Page 2 of 612345...Last »

Bamboo orb pendant lights - on/off

Apologies for my long absence. A month ago I landed a full-time job (gotta pay the bills) along with a 3-hour round-trip commute. Ugh. It’s left little time for crafting. Not to worry, I’m still going to keep blogging, but it might be on an infrequent basis until I adjust to my new schedule. For now, it feels good to be back! I’ve missed you. I have three more camp crafts to show you, and I’m excited to share this year’s Christmas crafts, plus much more, so don’t give up on me yet.

Inspired by the Cassiopeia chandelier.

Anyway, these bamboo orb pendant lights were inspired by the Cassiopeia chandelier from Ironware International that I saw on the cover of the April 2011 issue of House Beautiful. And I noticed today in the latest Restoration Hardware catalog a similar one called Foucault’s Iron Orb Chandelier. While both of these are gorgeous lamps, their price tag is out of my reach.

So, I made my own version using bamboo strips instead of wrought iron and a single CFL bulb instead of five candelabras. You might be surprised where I got the bamboo (click the read more link below to find out). And you’ll have plenty of bamboo strips left over to make those paper lanterns that I blogged about last spring. I know I still owe you a tutorial. Coming soon!

Two more things: I found that fabulous shabby-chic trunk on the side of the road with a “free” sign taped to it! And, yes, I will be watermarking my photos from now on. The plethora of plagiarizers on the web drove me to it. Not happy about it, but there it is.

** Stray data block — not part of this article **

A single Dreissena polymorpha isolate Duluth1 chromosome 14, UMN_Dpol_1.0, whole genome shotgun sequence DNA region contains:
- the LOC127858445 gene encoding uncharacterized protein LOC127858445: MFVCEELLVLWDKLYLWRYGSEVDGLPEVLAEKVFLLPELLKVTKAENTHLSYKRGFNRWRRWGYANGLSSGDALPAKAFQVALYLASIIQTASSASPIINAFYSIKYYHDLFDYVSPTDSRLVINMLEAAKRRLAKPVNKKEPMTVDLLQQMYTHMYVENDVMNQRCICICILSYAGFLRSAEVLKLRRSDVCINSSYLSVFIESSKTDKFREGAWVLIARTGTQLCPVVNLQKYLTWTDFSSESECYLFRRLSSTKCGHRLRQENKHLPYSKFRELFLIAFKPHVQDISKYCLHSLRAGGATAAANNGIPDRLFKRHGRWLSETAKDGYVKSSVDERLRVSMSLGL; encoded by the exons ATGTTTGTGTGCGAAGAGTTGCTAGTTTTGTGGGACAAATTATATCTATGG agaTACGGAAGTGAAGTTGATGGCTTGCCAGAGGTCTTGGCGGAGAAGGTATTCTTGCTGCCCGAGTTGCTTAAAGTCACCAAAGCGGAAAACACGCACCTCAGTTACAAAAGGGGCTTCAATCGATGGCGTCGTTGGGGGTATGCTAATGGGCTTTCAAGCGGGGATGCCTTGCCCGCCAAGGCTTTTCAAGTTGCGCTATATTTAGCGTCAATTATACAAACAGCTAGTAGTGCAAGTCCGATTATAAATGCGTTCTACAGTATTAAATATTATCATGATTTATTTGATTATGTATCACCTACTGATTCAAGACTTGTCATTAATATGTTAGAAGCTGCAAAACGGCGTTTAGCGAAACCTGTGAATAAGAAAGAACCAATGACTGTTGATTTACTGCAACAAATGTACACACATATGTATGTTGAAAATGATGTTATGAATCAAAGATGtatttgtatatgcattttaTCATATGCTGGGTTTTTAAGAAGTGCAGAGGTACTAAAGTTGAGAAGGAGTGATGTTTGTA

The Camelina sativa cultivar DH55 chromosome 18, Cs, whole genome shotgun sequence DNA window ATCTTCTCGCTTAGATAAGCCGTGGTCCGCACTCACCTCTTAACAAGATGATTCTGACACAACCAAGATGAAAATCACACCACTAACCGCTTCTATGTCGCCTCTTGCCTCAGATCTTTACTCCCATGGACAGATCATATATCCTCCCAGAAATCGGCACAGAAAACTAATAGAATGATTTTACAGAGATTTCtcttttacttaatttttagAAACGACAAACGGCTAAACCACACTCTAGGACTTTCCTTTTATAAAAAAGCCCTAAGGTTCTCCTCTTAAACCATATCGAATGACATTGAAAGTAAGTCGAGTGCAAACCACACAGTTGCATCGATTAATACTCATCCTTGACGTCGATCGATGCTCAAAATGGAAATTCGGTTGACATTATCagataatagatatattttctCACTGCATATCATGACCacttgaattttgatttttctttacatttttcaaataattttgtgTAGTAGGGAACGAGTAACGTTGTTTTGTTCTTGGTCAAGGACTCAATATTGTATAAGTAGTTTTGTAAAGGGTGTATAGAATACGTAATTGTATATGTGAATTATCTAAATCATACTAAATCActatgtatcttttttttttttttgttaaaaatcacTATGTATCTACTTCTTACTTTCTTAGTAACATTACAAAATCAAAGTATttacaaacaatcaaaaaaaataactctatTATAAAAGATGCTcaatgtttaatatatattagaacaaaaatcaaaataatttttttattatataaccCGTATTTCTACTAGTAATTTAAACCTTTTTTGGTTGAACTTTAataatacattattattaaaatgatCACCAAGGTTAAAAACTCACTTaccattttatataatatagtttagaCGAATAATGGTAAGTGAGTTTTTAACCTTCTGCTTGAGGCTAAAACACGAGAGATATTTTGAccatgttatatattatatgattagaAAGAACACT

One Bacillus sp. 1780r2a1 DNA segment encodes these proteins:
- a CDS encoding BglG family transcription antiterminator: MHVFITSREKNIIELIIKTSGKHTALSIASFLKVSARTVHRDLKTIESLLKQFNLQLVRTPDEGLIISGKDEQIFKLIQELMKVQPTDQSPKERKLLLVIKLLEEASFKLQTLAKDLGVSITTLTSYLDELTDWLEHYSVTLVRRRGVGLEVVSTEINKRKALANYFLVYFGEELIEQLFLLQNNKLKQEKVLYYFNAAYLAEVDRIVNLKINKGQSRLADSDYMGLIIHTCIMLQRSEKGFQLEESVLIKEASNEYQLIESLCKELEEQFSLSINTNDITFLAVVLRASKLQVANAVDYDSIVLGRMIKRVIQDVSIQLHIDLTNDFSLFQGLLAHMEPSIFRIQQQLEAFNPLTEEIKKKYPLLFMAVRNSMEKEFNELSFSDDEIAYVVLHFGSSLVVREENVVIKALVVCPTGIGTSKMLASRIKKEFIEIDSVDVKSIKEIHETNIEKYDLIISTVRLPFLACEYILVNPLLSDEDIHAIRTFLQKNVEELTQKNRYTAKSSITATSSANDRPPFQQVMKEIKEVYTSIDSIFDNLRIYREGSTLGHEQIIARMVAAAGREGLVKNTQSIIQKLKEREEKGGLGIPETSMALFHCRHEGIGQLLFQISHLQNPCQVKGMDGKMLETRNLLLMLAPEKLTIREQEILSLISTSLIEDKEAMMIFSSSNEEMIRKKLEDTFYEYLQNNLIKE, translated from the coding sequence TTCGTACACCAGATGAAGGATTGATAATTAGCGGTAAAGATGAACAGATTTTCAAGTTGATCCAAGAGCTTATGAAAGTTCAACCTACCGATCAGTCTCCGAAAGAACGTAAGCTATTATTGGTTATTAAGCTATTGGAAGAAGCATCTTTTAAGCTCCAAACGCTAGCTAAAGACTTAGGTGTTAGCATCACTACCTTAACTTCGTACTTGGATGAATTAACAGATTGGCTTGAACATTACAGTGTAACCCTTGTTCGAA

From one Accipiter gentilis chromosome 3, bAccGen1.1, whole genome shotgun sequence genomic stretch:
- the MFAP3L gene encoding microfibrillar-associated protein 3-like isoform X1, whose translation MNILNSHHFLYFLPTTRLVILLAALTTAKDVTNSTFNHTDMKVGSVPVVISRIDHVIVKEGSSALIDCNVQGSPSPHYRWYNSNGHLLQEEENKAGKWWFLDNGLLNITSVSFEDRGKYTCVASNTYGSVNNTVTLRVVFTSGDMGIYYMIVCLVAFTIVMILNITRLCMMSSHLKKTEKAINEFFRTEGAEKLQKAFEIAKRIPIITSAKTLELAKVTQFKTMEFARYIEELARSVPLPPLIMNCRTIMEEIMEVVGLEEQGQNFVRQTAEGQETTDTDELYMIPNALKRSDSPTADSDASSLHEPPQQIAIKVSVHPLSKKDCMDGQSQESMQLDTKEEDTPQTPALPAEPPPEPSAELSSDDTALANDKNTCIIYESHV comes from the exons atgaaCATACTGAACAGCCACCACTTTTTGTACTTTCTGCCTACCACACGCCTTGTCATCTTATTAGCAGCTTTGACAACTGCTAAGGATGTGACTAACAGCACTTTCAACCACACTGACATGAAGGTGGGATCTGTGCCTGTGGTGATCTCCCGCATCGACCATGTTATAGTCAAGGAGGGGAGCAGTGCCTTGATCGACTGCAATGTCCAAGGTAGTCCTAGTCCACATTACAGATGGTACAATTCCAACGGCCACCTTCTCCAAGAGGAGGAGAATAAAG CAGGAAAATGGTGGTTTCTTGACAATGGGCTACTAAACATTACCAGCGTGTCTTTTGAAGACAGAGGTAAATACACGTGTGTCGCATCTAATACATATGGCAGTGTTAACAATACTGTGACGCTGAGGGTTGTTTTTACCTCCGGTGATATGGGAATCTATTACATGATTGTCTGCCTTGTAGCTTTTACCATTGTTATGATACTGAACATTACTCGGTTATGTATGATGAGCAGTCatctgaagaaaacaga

Tutorial and photos after the jump! Read more »

Magnet boardIn the photo: blue glass lamp bases, aluminum wall clock.

This giant riveted sheet metal magnet board was the centerpiece of my office makeover that SYLVANIA sponsored. And now I’m going to show you how to make it. This is the first of five tutorials from the SYLVANIA blogger makeover challenge. Next week, I will show you how to make the studded mirror.

Tutorial and photos after the jump! Read more »

Drywall ruler

Drywall ruler with cardbaord

This quick fix was one of those aha! inspirations for me. Ever need a straight edge to measure and cut a large piece of fabric, cardboard, or paper? Forget cheap yardsticks (you’ll only slice slivers of wood off when cutting) or expensive T-squares (that for some reason are never really square) or fancy metal rulers (that usually aren’t long enough). Pick yourself up a Drywall T-Square. They’re four feet long, sturdy, and only about $12 at your local hardware store. I use it for cutting everything now. And the next time I cut drywall, it will come in especially handy. Read more »

ReSew cover I am pleased to offer my first book review and giveaway here at Crafty Nest! And what a worthy title to start with: ReSew: Turn Thrift-Store Finds into Fabulous Designs by Jenny Wilding Cardon.

In her book, Jenny turns secondhand basics (i.e. sweatshirts, sheets, pants, etc.) into adorable new fashions and home decor. She offers 20 beginner-friendly projects, including tops, dresses, skirts, hats, bags, and a rug—all made from thrift-store cast-offs. You’ll never look at a boring sweatshirt on the rack at your local Goodwill the same again. BTW: Her projects remind me of my own thrift-store tank-top totes.